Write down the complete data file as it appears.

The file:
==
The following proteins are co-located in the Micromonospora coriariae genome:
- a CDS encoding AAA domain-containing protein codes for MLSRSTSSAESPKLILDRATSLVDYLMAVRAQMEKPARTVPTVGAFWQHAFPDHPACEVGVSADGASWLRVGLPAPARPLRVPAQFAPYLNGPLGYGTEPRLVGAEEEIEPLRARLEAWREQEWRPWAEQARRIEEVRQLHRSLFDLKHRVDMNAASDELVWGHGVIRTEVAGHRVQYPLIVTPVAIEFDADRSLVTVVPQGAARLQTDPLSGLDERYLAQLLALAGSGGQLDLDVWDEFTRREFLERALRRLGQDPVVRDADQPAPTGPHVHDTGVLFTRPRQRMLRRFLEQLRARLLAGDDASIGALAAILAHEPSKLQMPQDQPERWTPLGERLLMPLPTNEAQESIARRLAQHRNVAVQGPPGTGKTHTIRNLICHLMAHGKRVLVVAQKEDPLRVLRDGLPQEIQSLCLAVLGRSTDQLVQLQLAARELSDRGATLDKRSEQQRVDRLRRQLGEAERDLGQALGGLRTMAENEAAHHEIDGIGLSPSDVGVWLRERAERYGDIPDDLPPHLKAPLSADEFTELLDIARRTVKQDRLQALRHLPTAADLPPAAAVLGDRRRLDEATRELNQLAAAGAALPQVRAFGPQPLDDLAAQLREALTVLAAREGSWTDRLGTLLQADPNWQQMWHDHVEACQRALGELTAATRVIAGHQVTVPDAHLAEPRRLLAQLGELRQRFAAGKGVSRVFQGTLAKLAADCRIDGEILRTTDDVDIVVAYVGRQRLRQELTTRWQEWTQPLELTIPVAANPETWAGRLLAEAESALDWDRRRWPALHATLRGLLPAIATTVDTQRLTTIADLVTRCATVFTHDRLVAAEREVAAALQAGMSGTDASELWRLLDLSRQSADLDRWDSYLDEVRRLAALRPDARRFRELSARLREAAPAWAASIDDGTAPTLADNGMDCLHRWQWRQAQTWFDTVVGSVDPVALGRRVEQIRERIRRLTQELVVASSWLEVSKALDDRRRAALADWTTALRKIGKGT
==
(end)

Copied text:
The following proteins are co-located in the Micromonospora coriariae genome:
- a CDS encoding AAA domain-containing protein codes for MLSRSTSSAESPKLILDRATSLVDYLMAVRAQMEKPARTVPTVGAFWQHAFPDHPACEVGVSADGASWLRVGLPAPARPLRVPAQFAPYLNGPLGYGTEPRLVGAEEEIEPLRARLEAWREQEWRPWAEQARRIEEVRQLHRSLFDLKHRVDMNAASDELVWGHGVIRTEVAGHRVQYPLIVTPVAIEFDADRSLVTVVPQGAARLQTDPLSGLDERYLAQLLALAGSGGQLDLDVWDEFTRREFLERALRRLGQDPVVRDADQPAPTGPHVHDTGVLFTRPRQRMLRRFLEQLRARLLAGDDASIGALAAILAHEPSKLQMPQDQPERWTPLGERLLMPLPTNEAQESIARRLAQHRNVAVQGPPGTGKTHTIRNLICHLMAHGKRVLVVAQKEDPLRVLRDGLPQEIQSLCLAVLGRSTDQLVQLQLAARELSDRGATLDKRSEQQRVDRLRRQLGEAERDLGQALGGLRTMAENEAAHHEIDGIGLSPSDVGVWLRERAERYGDIPDDLPPHLKAPLSADEFTELLDIARRTVKQDRLQALRHLPTAADLPPAAAVLGDRRRLDEATRELNQLAAAGAALPQVRAFGPQPLDDLAAQLREALTVLAAREGSWTDRLGTLLQADPNWQQMWHDHVEACQRALGELTAATRVIAGHQVTVPDAHLAEPRRLLAQLGELRQRFAAGKGVSRVFQGTLAKLAADCRIDGEILRTTDDVDIVVAYVGRQRLRQELTTRWQEWTQPLELTIPVAANPETWAGRLLAEAESALDWDRRRWPALHATLRGLLPAIATTVDTQRLTTIADLVTRCATVFTHDRLVAAEREVAAALQAGMSGTDASELWRLLDLSRQSADLDRWDSYLDEVRRLAALRPDARRFRELSARLREAAPAWAASIDDGTAPTLADNGMDCLHRWQWRQAQTWFDTVVGSVDPVALGRRVEQIRERIRRLTQELVVASSWLEVSKALDDRRRAALADWTTALRKIGKGT